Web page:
In the Larson Lab, we investigate how self determination theory (SDT) applies to vocational psychology. SDT asserts that people’s sense of their competence, autonomy to make their own choices, and their sense of relatedness directly affects their well-being. SDT also asserts that the environment can either help or hinder people’s well-being directly or indirectly by strengthening or weakening their competence, autonomy, and relatedness.
- Student samples: (1) We examined the extent to which students’ need for autonomy, academic competence directly predicted their career well-being and how mother’s and father’s support of the student’s autonomy helped students’ career well-being both directly and indirectly. (2) We found that students’ need for autonomy, competence, and relatedness mediated the relation between faculty and student integration and academic major satisfaction. (3) Mary's thesis examined how peer support and faculty support relate to academic major satisfaction and the extent to which the SDT needs of volitional autonomy, perceived competence, and relatedness mediate those relationships. (4) Elly's thesis is examining how interpersonal sensitivity, a personality trait linked to depression and anxiety, affects well-being directly and indirectly through the need to connect with others (relatedness satisfaction), the need to not be rejected by others (relatedness thwarting), and the need to not be distant or isolated from others (relatedness dissatisfaction).
- Faculty samples: (1) We found that tenure-track faculty’s need for autonomy, competence, and relatedness mediated the relation between the faculty’s campus environment (e.g., chair support, promotion and tenure support) and faculty wellbeing. (2) Matt's thesis found that for non tenure track faculty or term faculty, need for relatedness mediated the relation between department support, administrative support, and personal/family support and faculty wellbeing. (3) Kent's thesis examined mean differences of a racially diverse national sample of term faculty and examined the cross racial validity of the SDT model for four distinct racial term faculty groups. (4) We found that the SDT needs of relatedness and volitional autonomy fully mediated the relation between campus environmental supports and term faculty well-being in a large national sample.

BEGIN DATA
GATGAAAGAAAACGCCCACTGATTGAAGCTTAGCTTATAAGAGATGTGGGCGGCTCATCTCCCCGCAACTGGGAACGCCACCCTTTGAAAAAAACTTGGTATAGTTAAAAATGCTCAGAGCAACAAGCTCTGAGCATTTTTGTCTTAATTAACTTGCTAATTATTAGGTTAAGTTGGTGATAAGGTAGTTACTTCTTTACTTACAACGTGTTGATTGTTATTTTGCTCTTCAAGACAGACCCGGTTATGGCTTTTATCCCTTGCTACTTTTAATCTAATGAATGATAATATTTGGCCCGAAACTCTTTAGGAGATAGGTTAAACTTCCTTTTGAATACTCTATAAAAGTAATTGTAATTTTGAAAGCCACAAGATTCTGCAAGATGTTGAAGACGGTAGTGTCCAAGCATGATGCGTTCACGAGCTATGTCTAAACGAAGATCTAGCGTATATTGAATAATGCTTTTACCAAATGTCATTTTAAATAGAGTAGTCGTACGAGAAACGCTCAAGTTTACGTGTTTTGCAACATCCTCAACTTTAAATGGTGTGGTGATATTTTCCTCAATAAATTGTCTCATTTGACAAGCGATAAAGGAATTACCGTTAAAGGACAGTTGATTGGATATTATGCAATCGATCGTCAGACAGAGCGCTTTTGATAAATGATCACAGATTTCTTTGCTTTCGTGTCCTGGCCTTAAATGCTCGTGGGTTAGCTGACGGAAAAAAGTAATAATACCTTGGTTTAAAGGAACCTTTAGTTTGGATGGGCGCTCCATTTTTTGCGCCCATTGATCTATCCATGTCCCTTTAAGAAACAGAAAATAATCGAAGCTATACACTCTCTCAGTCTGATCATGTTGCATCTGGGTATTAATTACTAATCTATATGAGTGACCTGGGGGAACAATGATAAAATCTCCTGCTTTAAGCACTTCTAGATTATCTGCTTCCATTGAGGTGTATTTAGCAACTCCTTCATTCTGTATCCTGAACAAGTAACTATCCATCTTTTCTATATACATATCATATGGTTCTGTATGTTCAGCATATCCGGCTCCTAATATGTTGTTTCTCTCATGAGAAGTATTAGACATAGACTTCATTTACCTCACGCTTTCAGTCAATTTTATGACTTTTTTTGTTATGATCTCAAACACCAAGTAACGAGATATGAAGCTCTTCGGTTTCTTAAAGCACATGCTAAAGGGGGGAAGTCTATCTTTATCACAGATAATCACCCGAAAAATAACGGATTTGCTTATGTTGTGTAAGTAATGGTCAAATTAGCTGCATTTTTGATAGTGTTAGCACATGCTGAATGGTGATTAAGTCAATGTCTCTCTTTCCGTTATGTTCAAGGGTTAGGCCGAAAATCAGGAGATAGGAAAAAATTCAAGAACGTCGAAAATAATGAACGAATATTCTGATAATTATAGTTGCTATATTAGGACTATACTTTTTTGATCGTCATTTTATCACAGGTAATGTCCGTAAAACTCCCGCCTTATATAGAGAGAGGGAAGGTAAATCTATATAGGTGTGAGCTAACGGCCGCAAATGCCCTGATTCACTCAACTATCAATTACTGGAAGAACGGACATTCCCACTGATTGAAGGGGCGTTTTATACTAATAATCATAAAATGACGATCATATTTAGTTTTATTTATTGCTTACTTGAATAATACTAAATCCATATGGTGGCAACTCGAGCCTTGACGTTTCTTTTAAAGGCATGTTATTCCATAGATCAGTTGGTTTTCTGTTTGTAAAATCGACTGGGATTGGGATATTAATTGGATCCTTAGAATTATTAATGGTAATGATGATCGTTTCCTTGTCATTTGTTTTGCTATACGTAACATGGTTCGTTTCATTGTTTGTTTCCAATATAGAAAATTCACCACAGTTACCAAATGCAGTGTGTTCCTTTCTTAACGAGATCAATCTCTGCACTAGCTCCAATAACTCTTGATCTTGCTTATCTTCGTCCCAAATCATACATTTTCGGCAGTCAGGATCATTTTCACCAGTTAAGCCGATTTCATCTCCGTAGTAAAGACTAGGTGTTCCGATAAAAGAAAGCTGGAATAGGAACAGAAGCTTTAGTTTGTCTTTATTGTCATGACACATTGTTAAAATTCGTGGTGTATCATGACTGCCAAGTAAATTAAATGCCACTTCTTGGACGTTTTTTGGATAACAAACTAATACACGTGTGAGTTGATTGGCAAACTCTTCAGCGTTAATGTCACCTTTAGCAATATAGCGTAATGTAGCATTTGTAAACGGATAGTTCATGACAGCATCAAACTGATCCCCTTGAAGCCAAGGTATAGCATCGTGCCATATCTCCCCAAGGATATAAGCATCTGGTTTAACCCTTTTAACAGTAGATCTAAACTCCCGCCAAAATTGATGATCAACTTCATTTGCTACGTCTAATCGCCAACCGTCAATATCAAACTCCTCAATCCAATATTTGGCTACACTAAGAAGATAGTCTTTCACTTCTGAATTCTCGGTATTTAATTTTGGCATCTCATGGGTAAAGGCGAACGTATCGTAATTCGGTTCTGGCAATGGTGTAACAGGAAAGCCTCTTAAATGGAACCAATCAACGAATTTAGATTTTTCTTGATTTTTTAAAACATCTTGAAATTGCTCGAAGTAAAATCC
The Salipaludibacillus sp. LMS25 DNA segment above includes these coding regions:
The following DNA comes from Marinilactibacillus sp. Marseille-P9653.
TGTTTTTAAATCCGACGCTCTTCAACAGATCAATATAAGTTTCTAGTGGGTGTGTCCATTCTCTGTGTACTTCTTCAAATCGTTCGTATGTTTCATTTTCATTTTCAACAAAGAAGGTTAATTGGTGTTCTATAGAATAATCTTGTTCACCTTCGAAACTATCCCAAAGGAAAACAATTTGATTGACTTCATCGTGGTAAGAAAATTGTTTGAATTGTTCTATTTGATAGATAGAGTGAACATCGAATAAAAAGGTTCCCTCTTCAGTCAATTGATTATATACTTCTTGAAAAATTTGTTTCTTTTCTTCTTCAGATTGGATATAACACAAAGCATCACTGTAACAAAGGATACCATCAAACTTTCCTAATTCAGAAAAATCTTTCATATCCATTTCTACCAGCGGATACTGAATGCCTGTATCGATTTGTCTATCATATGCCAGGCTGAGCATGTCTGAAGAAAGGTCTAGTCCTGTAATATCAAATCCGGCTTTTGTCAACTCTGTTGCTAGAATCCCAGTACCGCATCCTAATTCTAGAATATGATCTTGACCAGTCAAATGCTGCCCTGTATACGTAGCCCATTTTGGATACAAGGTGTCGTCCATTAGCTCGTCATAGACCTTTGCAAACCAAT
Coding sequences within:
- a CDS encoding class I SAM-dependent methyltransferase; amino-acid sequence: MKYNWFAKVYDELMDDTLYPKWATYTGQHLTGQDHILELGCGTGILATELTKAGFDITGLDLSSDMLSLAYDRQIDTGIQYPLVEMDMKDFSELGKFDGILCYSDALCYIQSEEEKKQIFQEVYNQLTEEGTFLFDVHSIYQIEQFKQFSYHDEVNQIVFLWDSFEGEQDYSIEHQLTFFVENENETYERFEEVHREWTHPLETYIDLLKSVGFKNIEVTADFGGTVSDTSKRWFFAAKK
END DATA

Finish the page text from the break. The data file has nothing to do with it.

In the lab we also examined the inclusive classrooms. In particular, Spurty and I examined a sample of international and racial and ethnic minority students’ discomfort due to inappropriate comments made to them by faculty and other students both inside and outside the classroom. We also examined comments made by female students as well.
We also have examined other avenues of vocational psychology: (a) Spurty's dissertation examined public and private stigma as well as parental stigma and the differential effect of parental stigma on Asian international students compared to Asian American students and European American students, (b) Katie's dissertation examined the social cost of career undecidedness; and (c) Dusty's dissertation examined how punishment and reward seeking may influence career choice.
The Larson Lab currently includes four graduate students and two undergraduate research assistants.
Kent Crick was our 2017-2018 lab coordinator and is currently the RA for one of our NSF ESCEL grants originally from Evansville, Indiana.
Spurty, Dusty, and Mary are celebrating and sending off our prdoctoral interns at Dr. Meifen Wei’s house who graciously hosted the event. Spurty Surapaneni, originally from Riverside, California, is on post doc at University of California - Davis and served as our lab coordinator from 2013 – 2015. Dusty Baker is currently a staff psychologist at Washington State University in Pullman, Washington and is originally from Minneapolis, Minnesota. Mary Schenkenfelder, a 5th year student, is originally from a suburb south of Chicago was the ISU ADVANCE graduate assistant in 2015-2016.
Mary, Dr. Larson, Dusty, Spurty, and Katie are celebrating end of year at The Spice in downtown Ames. Katie Pesch is a psychologist for SKS Consulting Psychologists in Minneapolis, MN and is originally from Madison, Wisconsin. She served as the lab coordinator from 2011 to 2013.
Dr. Verena Bonitz comes from Germany, served as the lab coordinator from 2009 to 2011 and is was on the psychology faculty at Lake Forest College in Lake Forest, Illinois and is currently residing in Germany .
Tsui-Feng Wu originally from Taiwan was the lab coordinator from 2006 to 2009. She is a social psychologist currently living in Cincinatti, Ohio.